What Nacte, Veta merger has in store for education | #education | #technology | #training


By Jacob Mosenda

Dar es Salaam. Experts have predicted transformation in technical and vocational education that will play a key role in producing graduates who will drive forward Tanzanians’ industrialisation agenda.

Speaking to The Citizen yesterday, they said the sub-sector has long been ineffective in equipping young people to become self-employed, or employed in key areas both locally and internationally.

This follows the renaming of the National Council for Technical Education (Nacte) to the National Council for Technical and Vocational Education and Training (NactVet).

Amendment of the law that established Nacte took effect on September 28, 2021 after it was assented to by President Samia Suluhu Hassan, and since then all activities related to quality control have been put under to NactVet.

Experts said before the change, some graduates at vocational training level lacked the necessary skills because the Vocational Education and Training Authority (Veta), which operated vocational training institutions, was also in charge of quality control.

“The government saw this as interference in quality control, so it came up with this setup,” NactVet executive secretary Adolf Rutayuga said.

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Before the changes, Nacte only focused on being a watchdog and quality controller for technical education and training without involving itself in vocational education.

According to Dr Rutayuga, the council has now been given the responsibility of rehabilitating, and supervising vocational training that was previously conducted under Veta.

“The purpose of this amendment is to increase efficiency in the management, length, and quality control of vocational education training in the country,” he said.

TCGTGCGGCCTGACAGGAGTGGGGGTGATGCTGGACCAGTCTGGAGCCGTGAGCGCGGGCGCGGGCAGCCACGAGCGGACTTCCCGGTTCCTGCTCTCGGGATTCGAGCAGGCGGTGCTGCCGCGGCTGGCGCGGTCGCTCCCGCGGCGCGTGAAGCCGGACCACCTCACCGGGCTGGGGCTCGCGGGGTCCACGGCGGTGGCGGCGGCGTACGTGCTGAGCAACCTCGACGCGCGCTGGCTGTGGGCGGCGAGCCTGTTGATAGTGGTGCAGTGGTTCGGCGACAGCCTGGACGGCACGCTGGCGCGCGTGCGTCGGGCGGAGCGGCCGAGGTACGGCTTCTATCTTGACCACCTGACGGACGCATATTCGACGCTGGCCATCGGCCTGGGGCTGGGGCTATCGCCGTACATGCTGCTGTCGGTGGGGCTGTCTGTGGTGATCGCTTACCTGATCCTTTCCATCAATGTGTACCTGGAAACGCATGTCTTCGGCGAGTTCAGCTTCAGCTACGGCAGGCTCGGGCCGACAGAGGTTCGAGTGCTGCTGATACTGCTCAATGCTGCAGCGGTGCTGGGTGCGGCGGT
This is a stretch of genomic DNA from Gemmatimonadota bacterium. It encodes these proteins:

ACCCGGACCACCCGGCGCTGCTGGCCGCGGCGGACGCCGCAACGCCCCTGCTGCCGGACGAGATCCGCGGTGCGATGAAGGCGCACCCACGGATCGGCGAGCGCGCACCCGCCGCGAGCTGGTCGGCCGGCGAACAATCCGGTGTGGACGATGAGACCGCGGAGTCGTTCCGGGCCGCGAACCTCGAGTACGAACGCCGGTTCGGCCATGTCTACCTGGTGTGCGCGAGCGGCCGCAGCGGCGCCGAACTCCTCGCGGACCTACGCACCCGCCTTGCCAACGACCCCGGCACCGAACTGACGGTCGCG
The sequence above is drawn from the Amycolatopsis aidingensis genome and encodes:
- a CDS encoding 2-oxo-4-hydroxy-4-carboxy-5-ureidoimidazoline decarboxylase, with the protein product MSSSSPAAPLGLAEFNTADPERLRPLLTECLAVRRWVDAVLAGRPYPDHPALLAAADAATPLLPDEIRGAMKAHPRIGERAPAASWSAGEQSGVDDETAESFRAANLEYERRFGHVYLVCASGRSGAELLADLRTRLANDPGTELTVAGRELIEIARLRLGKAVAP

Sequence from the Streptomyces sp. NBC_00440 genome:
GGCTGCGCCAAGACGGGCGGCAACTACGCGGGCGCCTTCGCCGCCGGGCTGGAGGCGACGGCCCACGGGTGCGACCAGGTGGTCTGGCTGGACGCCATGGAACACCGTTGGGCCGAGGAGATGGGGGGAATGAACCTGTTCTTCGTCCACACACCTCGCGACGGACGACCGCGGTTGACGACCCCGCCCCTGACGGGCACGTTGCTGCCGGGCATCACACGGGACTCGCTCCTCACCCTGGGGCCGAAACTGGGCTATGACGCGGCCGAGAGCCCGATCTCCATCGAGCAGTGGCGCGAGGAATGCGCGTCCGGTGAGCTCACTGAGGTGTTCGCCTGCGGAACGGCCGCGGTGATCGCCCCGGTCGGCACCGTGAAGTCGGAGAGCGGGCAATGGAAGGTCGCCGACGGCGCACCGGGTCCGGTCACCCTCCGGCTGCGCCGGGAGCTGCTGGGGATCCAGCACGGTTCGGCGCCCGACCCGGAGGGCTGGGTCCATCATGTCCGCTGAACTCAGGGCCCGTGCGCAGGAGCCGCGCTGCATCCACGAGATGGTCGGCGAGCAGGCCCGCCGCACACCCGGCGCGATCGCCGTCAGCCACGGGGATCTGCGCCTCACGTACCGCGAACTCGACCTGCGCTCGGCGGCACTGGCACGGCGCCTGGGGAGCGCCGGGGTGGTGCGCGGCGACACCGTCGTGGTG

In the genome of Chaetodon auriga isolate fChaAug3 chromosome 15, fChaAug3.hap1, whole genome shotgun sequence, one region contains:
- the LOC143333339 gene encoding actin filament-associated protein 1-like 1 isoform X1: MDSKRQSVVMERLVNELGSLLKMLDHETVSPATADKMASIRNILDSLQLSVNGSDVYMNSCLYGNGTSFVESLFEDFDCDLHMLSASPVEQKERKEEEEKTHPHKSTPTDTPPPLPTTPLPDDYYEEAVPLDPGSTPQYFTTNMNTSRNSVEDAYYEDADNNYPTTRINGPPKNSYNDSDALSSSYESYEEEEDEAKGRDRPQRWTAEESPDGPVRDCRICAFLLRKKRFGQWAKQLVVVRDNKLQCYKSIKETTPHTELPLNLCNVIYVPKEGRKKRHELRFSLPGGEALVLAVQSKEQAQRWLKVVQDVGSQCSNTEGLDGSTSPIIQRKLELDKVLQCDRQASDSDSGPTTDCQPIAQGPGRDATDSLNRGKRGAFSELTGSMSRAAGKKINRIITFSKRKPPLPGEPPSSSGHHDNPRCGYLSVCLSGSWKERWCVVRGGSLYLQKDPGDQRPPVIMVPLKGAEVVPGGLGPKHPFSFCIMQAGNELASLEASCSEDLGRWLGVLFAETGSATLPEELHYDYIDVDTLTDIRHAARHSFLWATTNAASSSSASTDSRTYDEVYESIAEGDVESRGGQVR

All applications for registration of vocational training centres will now be submitted to NactVet.

“The Veta curriculum will continue as it is. NactVet’s work will be to review and approve the curriculum, and issue permits , while Veta will continue with the training,” he said.

Dr Amos Mbamba of the University of Dodoma said the new arrangement would offer an alternative route to students who used to believe that there was no future without going through university.

He noted that many students who failed to get places in universities despaired, and felt lost because they believed that vocational and technical education was not as good as knowledge and expertise obtained through universities.

“There was no need to have two bodies overseeing one sub-sector. This integration is going to make mid-level education more attractive and productive,” Dr Mbamba said.

Experts say that key sectors such as construction and information and communication technology (ICT), which have a key role to play in driving industrialisation, currently lack adequate skilled manpower.

For instance, they add, the internationally recommended ratio for engineers, technicians and artisan is 1:5:25. However, in Tanzania the ratio currently stands at 1:0.2:2.6, which highlights a shortage of skilled and qualified workers in the sector.

This, on the other hand, provides plenty of opportunities for young Tanzanians who are not able to pass through advanced secondary education, or university.

Dr Maryline Mbaga from the College of Business Education said, “If one engineer needs five technicians and 25 artisans, don’t we see that we are far away from the requirements of a successful industrial economy, which requires more workers than supervisors?”

“We also believe that better coordination by NactVet is one way higher education loans can be offered to students in these institutions,” she added.



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